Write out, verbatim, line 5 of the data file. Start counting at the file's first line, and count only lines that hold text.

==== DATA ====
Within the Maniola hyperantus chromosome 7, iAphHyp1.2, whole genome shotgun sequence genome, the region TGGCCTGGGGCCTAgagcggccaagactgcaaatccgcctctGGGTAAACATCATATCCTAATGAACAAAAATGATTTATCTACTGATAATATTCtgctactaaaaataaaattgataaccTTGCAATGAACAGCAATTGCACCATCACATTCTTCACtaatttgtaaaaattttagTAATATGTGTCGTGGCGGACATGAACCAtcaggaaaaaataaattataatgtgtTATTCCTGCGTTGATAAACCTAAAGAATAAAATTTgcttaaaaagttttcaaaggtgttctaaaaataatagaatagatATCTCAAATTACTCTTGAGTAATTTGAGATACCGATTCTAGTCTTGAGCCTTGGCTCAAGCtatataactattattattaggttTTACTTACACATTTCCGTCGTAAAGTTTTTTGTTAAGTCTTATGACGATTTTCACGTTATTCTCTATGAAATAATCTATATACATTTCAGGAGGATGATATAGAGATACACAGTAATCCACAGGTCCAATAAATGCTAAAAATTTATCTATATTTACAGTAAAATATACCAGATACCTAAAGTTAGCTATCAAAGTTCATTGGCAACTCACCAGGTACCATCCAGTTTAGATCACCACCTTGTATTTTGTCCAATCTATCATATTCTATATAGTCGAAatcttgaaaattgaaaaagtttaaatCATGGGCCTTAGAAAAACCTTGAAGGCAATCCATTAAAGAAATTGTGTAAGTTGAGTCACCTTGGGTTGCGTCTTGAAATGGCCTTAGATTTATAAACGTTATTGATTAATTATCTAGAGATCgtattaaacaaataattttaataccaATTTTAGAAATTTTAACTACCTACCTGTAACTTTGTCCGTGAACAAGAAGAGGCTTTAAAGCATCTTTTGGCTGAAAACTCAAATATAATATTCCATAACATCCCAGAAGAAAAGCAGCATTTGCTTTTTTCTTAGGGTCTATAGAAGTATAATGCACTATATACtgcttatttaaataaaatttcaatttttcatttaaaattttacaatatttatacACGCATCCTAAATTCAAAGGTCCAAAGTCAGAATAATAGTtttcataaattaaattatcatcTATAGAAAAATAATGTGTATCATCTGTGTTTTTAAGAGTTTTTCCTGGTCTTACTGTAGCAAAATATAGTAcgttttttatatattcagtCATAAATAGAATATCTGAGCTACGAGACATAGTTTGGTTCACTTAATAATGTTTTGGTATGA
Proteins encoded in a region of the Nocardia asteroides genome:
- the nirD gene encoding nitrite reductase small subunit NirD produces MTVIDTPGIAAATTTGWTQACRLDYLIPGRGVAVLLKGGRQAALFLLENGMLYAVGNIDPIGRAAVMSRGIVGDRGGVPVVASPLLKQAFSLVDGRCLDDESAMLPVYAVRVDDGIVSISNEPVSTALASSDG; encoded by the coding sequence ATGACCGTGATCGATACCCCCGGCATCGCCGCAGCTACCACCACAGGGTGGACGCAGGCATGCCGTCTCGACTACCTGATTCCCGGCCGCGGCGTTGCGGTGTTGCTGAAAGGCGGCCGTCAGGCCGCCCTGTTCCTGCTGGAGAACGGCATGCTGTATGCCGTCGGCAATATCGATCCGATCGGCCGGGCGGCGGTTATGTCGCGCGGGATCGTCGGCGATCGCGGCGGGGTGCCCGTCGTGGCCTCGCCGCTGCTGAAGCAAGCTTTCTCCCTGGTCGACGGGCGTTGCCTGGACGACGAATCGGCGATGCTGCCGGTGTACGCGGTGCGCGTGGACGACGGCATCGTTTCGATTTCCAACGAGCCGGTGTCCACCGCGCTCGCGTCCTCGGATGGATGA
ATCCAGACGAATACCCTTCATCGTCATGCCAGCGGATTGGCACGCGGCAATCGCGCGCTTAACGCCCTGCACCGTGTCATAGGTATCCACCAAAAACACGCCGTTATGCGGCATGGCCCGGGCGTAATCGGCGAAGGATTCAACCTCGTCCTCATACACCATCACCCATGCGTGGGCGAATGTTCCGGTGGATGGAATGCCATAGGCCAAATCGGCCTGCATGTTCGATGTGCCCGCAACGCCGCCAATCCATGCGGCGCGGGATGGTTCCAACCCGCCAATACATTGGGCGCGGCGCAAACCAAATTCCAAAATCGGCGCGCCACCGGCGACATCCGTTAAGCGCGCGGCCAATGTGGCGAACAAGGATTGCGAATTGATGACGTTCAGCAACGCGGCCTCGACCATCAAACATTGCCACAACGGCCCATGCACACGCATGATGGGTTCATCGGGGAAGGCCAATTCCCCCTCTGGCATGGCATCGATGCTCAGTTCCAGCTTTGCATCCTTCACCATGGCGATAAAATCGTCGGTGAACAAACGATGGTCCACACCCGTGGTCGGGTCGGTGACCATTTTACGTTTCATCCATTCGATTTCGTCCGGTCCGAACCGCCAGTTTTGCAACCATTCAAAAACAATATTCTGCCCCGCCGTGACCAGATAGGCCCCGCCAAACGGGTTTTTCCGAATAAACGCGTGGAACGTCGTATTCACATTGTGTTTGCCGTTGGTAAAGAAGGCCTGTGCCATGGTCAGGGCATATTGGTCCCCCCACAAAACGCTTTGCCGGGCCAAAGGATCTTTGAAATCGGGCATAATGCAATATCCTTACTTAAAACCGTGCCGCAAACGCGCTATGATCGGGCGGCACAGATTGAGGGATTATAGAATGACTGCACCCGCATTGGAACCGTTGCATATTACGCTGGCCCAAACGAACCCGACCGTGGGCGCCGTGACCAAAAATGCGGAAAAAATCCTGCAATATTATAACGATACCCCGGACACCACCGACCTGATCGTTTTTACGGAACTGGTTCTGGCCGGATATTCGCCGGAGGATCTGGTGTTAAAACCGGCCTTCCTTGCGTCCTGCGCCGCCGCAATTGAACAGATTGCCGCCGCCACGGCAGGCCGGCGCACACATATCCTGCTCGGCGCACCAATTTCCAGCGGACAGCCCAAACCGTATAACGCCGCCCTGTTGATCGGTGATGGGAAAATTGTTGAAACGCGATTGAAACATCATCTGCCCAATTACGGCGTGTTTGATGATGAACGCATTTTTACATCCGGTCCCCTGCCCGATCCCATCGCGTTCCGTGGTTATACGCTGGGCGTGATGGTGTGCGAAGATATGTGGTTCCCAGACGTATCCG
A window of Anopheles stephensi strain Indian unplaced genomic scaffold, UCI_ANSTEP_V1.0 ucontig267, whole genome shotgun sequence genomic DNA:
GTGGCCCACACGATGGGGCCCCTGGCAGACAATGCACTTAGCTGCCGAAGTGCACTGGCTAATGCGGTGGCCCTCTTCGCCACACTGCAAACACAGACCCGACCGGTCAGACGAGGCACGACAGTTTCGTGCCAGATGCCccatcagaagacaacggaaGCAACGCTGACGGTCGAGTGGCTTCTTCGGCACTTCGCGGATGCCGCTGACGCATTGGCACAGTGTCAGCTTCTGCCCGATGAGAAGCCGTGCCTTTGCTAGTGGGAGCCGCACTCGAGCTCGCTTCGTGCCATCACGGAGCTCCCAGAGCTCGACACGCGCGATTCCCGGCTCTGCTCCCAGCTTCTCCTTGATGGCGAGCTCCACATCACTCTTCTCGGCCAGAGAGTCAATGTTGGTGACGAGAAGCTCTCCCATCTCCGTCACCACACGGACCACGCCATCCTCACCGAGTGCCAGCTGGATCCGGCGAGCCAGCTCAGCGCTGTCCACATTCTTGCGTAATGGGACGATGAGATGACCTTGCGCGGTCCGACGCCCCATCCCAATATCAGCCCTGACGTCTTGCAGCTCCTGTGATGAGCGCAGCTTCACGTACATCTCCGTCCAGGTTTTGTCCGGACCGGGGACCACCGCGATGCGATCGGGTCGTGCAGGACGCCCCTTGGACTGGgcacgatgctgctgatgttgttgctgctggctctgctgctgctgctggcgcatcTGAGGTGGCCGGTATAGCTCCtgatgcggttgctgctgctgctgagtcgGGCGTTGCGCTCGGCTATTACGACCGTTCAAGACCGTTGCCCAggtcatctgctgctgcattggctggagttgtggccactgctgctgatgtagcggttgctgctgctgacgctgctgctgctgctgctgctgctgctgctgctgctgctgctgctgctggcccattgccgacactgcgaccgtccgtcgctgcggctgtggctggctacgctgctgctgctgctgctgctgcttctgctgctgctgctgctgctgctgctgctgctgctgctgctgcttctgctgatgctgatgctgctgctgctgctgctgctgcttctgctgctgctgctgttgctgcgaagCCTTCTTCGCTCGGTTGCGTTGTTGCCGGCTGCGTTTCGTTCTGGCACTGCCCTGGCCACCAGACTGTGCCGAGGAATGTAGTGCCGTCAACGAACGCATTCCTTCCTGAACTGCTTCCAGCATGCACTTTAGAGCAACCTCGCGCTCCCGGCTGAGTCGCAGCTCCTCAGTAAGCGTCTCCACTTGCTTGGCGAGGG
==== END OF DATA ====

A window of Anopheles stephensi strain Indian unplaced genomic scaffold, UCI_ANSTEP_V1.0 ucontig267, whole genome shotgun sequence genomic DNA: